Existing companies listed on the JJSE should continue to enjoy current 10-year relief granted until expiry.
Transfer tax and stamp duty exemption on the transfer of shares across the floor of either the JSE or the JJSE would be unaffected.
The PSWG recommends as a means of creating a competitive tax regime that would replace incentives and waivers, that taxation of corporate-source income be reduced from the current rate of 33.33 per cent to 25 per cent to harmonise the personal and corporate income tax systems.
This reduction would be effected by introducing a new CIT rate of 15 per cent at the company level, and a further rate of 10 per cent payable upon the distribution of corporate earnings to shareholders.
This structure would also have the added benefit of incentivising the retention of corporate earning for reinvestment and expansion. The proposed new 15 per cent CIT would also benefit firms listed on the JJSE as it would be lower than the approximately 16 2/3 per cent (half of the current 33 1/3 per cent) CIT under current provisions for years six to 10 of the current incentive regime.
Importantly, in order to create a transition path to the competitive tax regime without sacrificing too much of the Government’s revenues, the PSWG has secured the agreement of a group, which it describes as “highly regulated entities” – banks, insurance companies, telecoms and utility-service providers, which presently contribute approximately two thirds of all corporate tax revenues – that they should continue to bear CIT at the existing rate of 33.33 per cent. This is a very significant and commendable commitment on the part of that section of the private sector, which appears to have gone largely unrecognised in the ensuing debate on tax reform .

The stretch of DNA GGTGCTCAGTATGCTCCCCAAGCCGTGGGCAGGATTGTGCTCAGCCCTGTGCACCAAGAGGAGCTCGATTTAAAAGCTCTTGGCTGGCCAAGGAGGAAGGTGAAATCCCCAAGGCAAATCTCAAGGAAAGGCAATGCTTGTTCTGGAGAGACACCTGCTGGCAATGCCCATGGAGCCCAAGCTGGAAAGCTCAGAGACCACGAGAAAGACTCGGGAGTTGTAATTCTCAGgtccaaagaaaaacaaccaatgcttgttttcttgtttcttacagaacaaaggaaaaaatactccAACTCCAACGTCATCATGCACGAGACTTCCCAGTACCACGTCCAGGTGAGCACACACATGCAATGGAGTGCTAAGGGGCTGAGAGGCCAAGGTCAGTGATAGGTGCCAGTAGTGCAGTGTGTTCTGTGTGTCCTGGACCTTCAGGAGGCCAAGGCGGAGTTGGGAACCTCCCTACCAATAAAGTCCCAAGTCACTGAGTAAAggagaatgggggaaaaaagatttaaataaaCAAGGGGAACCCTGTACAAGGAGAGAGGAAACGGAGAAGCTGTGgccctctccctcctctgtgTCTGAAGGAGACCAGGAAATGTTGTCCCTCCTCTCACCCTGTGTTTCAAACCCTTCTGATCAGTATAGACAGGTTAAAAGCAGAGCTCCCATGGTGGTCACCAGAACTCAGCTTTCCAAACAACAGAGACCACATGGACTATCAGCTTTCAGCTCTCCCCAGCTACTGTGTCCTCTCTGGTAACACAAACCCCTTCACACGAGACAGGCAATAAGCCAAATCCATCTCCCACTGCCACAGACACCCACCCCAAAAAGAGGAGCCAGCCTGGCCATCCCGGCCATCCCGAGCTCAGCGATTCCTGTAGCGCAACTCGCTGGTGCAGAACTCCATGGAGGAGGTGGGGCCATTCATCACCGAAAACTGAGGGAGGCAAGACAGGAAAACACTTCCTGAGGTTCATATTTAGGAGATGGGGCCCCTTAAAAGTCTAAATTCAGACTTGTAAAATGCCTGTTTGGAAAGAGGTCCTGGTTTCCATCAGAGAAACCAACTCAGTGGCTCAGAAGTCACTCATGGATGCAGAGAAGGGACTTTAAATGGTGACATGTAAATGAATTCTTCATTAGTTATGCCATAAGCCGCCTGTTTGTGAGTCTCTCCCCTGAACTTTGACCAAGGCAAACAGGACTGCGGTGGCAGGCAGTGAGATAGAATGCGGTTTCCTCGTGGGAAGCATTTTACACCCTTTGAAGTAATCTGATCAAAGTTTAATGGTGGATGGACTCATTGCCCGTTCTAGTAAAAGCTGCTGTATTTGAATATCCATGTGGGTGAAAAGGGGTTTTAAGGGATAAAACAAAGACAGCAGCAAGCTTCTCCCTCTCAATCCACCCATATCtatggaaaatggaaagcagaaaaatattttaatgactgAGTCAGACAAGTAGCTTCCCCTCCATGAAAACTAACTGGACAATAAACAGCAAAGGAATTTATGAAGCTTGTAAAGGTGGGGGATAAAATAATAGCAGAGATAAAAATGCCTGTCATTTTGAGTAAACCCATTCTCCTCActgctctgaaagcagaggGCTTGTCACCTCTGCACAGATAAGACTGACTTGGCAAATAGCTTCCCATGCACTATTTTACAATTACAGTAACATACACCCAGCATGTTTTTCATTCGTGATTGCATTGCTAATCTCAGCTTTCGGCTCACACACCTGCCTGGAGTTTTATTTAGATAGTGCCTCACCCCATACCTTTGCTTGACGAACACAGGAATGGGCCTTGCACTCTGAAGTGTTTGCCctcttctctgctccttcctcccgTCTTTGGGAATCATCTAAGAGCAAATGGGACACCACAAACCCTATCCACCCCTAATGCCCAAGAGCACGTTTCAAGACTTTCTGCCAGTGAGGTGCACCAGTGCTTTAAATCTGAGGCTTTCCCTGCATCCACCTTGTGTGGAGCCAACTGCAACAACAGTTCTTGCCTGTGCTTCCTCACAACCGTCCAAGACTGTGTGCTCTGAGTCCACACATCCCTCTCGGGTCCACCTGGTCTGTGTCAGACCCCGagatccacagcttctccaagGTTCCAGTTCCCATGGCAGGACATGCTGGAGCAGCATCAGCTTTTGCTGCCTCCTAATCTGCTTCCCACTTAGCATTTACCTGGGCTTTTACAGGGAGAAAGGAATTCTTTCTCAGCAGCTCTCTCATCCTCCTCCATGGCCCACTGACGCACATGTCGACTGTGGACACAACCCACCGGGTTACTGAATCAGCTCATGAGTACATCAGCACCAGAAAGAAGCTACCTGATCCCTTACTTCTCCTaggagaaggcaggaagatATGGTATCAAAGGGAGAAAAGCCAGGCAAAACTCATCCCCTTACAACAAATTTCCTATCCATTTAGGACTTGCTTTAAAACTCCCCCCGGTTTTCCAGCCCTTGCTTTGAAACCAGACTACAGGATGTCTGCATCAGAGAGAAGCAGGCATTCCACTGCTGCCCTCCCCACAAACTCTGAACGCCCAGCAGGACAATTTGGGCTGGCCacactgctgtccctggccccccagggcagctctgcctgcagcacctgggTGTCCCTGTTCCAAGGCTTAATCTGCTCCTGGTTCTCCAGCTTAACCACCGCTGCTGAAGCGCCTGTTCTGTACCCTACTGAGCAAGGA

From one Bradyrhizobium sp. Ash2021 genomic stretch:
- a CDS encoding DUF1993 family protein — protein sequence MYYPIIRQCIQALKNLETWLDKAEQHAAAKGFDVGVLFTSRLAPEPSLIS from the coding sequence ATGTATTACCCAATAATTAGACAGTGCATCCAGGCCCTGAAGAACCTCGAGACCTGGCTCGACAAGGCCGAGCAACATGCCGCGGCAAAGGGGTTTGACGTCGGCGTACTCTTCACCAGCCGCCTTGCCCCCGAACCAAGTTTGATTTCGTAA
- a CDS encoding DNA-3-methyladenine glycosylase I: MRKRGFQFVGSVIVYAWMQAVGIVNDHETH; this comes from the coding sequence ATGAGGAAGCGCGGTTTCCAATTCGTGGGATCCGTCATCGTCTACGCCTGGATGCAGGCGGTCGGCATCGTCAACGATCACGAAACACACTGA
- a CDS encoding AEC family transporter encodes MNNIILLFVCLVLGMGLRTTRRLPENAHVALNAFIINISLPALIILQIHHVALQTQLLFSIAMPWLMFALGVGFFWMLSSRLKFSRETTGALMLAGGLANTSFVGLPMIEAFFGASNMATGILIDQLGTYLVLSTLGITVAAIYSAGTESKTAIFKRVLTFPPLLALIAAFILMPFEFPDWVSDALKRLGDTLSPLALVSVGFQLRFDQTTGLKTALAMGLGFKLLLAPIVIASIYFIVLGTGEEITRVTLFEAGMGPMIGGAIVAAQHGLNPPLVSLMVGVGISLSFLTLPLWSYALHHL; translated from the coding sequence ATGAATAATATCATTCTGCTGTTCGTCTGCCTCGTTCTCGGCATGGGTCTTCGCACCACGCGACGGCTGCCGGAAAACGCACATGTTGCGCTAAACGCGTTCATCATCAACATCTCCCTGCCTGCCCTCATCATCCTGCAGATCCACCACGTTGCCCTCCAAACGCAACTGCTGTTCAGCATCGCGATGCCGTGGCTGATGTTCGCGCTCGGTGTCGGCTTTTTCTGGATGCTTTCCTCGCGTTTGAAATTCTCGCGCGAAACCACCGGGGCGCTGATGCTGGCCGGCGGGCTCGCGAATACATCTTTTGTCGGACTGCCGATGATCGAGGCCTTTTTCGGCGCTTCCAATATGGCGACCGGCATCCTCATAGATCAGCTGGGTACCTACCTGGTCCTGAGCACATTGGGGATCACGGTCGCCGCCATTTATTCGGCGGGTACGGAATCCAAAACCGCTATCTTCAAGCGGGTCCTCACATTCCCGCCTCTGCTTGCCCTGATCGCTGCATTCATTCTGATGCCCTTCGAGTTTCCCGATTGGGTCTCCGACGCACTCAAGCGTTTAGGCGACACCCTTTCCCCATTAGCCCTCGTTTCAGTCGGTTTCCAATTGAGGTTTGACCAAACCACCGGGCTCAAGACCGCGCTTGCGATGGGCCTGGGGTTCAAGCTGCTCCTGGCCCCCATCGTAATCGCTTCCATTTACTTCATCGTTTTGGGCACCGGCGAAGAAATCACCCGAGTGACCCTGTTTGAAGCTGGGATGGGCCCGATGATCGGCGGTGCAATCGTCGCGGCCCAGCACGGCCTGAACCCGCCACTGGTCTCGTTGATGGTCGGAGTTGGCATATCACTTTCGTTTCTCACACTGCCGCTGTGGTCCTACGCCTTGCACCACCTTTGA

The proposals put forward by the PSWG for a 15 per cent headline tax rate has come in for much criticism from certain quarters, who describe the reduction as unjustifiably steep while ignoring, it seems, the imposition of a new 10 per cent dividend tax.
Others have also argued that while they have no difficulty with the objective of lowering effective corporate tax rates to levels that are regionally and internationally competitive, the same effect could be achieved by implementing some of the provisions which exist in the tax codes of, for example, Trinidad and Barbados, such that Jamaican effective corporate tax rates are reduced to competitive levels while maintaining headline rates at or near to their current 33.33 per cent level.
This option is not free of concern however. For instance, while introducing additional provisions in our tax code would have the distinct advantage of companies being required to “earn” a lower effective marginal tax rate, by taking some form of action – for example, new investment, R&D, energy conservation – it would also have the disadvantage of requiring that the state allocate greater resources in policing the legitimate use of such provisions.